A North Carolina singer-songwriter who conjures thoughts of Lightfoot, Cockburn and early Paxton, this is McHale's fourth album and, in addition to a cover of Willie Dixon's 'Little Red Rooster', continues to mine the social commentary seam of his previous releases, kicking off with a call for unity in 'Common Ground' inspired by a walk round the streets of Boston, the heady arrangement featuring cajon and djembe as well as dobro and fiddle.
A similar theme informs the simpler acoustic arrangement of 'Feels Like Home' and the breathily sung title track. On a political note, 'Blair Mountain' details the West Virginia miners' strike of 1921, one of the largest and most well-armed labour uprisings in United States history, and its brutal suppression, while 'Deep In The River' is a folk blues referencing the hanging of abolitionist John Brown that links slavery then and now. There's tender relationship numbers to be found in 'When The Sun Shines In', the loss and memory-themed 'Old Man On The Road', 'When I'm With You', 'One Star' and 'Keep Me Warm', while, as it suggests, the Appalachian-blues 'Mother Earth' has an environmentalist core. "I want to be like Woody Guthrie… make this world a better place" he sings on 'Woody's Shoes'. They're a good fit.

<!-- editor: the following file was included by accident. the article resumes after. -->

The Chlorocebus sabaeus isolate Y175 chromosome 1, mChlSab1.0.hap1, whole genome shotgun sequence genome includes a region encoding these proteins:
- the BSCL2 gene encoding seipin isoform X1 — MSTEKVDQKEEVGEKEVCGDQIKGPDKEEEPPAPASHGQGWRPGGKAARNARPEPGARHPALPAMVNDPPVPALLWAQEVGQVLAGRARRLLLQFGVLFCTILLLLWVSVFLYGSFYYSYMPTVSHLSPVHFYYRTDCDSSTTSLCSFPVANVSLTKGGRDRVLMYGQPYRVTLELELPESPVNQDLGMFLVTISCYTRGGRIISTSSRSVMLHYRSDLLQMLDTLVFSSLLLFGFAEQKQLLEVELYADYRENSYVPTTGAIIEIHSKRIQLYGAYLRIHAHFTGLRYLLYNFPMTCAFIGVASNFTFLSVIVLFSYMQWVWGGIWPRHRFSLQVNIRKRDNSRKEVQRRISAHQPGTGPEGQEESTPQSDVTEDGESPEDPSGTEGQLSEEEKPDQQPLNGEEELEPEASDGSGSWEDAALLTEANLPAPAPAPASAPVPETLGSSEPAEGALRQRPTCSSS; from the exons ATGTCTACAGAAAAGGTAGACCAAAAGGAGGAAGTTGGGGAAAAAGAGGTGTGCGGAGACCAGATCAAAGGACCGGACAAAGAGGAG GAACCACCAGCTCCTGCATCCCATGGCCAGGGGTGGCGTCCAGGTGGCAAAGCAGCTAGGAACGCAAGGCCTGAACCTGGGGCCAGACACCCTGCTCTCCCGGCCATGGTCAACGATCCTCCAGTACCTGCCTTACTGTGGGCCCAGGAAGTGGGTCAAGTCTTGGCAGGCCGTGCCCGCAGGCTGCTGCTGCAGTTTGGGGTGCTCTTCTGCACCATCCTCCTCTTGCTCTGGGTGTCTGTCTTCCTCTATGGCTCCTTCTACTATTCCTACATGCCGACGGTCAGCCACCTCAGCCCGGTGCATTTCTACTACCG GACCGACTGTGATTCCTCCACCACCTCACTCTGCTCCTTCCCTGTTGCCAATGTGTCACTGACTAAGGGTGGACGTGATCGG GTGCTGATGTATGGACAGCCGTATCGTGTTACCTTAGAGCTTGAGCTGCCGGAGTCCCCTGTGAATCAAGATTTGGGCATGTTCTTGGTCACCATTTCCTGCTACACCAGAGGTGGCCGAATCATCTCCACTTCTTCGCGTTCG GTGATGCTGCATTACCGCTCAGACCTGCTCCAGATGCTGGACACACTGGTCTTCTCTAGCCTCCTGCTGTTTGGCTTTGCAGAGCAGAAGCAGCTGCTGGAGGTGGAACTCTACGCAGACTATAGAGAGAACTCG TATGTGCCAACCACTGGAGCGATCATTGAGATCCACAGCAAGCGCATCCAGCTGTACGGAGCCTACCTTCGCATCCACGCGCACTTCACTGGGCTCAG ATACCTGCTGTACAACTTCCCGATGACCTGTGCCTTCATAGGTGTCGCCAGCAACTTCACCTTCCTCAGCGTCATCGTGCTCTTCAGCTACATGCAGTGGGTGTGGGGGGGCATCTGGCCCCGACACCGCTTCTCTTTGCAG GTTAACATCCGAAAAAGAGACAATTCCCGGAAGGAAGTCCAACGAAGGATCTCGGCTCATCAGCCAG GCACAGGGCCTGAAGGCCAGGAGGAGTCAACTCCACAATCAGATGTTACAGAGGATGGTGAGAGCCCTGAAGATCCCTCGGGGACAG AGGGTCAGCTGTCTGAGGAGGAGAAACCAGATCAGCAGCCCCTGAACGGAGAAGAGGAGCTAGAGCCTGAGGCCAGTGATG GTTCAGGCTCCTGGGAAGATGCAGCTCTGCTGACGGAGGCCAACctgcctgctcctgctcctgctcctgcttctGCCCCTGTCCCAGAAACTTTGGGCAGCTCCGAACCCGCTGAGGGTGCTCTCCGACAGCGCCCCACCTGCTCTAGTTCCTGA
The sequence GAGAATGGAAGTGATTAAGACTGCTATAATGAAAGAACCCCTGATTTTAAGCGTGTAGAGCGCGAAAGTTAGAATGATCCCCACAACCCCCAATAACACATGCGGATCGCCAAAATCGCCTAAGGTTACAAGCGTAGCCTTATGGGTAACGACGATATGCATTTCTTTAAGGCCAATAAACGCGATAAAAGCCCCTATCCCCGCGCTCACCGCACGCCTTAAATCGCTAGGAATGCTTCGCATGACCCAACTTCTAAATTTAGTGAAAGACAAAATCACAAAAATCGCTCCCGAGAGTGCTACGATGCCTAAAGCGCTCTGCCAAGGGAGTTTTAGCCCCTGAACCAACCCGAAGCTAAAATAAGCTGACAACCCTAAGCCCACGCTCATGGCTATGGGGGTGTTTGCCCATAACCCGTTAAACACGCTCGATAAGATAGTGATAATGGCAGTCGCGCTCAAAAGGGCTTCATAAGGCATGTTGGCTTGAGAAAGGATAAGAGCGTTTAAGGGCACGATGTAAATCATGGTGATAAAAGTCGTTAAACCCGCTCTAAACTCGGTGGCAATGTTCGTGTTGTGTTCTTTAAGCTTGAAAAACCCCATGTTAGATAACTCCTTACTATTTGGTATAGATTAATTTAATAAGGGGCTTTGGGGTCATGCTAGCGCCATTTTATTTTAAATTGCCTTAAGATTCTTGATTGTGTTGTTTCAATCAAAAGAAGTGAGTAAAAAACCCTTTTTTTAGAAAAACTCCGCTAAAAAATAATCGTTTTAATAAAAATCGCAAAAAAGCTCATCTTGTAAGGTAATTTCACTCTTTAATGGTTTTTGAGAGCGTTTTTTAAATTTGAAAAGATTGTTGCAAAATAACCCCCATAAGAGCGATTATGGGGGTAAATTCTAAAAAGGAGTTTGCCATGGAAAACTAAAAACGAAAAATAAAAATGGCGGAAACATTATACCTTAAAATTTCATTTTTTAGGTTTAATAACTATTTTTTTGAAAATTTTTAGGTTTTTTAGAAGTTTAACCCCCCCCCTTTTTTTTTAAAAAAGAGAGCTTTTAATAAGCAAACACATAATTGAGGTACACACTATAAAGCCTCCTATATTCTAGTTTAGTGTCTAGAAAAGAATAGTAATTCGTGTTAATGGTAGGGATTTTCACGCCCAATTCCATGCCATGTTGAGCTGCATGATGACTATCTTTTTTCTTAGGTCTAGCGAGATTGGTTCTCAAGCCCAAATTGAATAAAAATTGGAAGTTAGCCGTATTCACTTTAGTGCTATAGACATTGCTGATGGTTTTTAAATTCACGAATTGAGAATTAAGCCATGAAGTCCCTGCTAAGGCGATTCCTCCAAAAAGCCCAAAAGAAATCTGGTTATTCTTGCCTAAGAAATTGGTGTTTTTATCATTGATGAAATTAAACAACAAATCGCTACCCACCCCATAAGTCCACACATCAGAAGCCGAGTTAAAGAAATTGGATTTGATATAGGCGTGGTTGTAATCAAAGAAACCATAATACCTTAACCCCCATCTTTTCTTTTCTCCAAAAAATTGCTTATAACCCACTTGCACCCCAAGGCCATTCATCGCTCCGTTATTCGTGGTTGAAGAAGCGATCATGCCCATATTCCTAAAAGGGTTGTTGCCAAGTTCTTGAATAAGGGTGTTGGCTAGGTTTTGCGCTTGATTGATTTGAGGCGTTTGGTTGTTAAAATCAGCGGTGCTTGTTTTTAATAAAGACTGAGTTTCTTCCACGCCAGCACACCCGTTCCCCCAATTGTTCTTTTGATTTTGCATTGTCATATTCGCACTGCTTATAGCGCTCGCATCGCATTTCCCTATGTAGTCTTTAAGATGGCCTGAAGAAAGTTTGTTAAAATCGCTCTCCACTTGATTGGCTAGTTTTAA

|Ímar: Avalanche||Rachel Newton: West|
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